There are many reasons why people prefer buying older homes. For example, they can be more affordable than newly-constructed homes, they’re often located in established neighborhoods with mature trees and green spaces, and they also tend to have sturdier construction and larger lot sizes. What’s more, many older homes have a charm and distinctiveness that sets them apart.
1. What kind of electrical wiring does the home have?
Knob and tube wiring were widely used in homes that were built between about 1880 to 1950. It refers to a wiring method in which single wires are wrapped in a cloth sheath. Since there is no ground wire, it is widely considered unsafe, and many insurance companies won’t issue a policy until it is replaced. Selvan Puvaneshwaranathan explains that the existence of knob and tube wiring doesn’t need to be a deal breaker. Instead, you should factor the costs of replacing the wiring into your offer, and also keep in mind that it may take some time and as such might delay your desired move-in date.
2. How good is the insulation, roofing and windows?
The condition of the insulation, roofing and windows all have an impact on how much energy it takes to cool a home in the summer and heat it in the winter. This information also lets you know if you should be financially prepared for significant repairs or renovations in the near future.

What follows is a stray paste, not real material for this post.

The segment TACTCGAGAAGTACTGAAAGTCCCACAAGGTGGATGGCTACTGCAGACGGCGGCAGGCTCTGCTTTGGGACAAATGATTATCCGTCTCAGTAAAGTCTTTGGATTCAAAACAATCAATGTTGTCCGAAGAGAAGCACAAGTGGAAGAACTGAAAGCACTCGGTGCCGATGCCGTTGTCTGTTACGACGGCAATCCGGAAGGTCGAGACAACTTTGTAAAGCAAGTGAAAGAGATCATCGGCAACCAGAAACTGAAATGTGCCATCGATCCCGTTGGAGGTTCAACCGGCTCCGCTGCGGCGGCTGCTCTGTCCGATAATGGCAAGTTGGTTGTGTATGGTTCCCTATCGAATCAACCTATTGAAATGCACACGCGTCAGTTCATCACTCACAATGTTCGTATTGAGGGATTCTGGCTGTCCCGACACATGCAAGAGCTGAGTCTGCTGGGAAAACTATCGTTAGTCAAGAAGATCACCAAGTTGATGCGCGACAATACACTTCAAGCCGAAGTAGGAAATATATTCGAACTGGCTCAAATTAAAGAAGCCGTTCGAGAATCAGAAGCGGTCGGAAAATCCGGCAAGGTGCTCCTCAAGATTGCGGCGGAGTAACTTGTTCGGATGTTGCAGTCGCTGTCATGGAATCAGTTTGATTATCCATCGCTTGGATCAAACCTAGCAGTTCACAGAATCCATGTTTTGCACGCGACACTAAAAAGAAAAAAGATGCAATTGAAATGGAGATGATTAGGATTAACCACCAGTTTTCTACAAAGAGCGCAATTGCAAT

Contrary to what some people believe, many older homes are quite energy efficient. However, it’s important to know if work is going to be required. If so, and depending on the time of year, you may want to have the insulation, roofing or windows upgraded before you move in.
3. Does the home have cast iron plumbing?
A few older homes still have cast iron plumbing, which can rust from the inside. However, most older homes — and virtually all of them that have had plumbing upgrades in the last 30 years or so — have copper, PVC or PEX plumbing.
4. Does the home have lead paint?
The bad news is that many homes built before 1978 used lead paint. However, the good news in many of these homes, the lead paint has been remediated. Selvan Puvaneshwaranathan says that the existence of lead paint in a home should be disclosed in the listing, but it’s still worthwhile to ask.
5. Are there any local planning laws regarding renovations?
If you plan on fixing up an older home by adding fencing, extending the home, constructing an outbuilding, and so on, then you should check with the municipality to see what is and is not permitted. It is also important to understand the rules and process if you’re planning on creating a basement apartment.
Selvan Puvaneshwaranathan’s Final Thoughts
There are plenty of reasons to fall in love with older homes. But just as with any prospective big ticket purchase, you need to do your homework. Working with a realtor who has in-depth experience with older homes is incredibly important. They know what questions to ask, and how to ensure that buyers are informed and protected.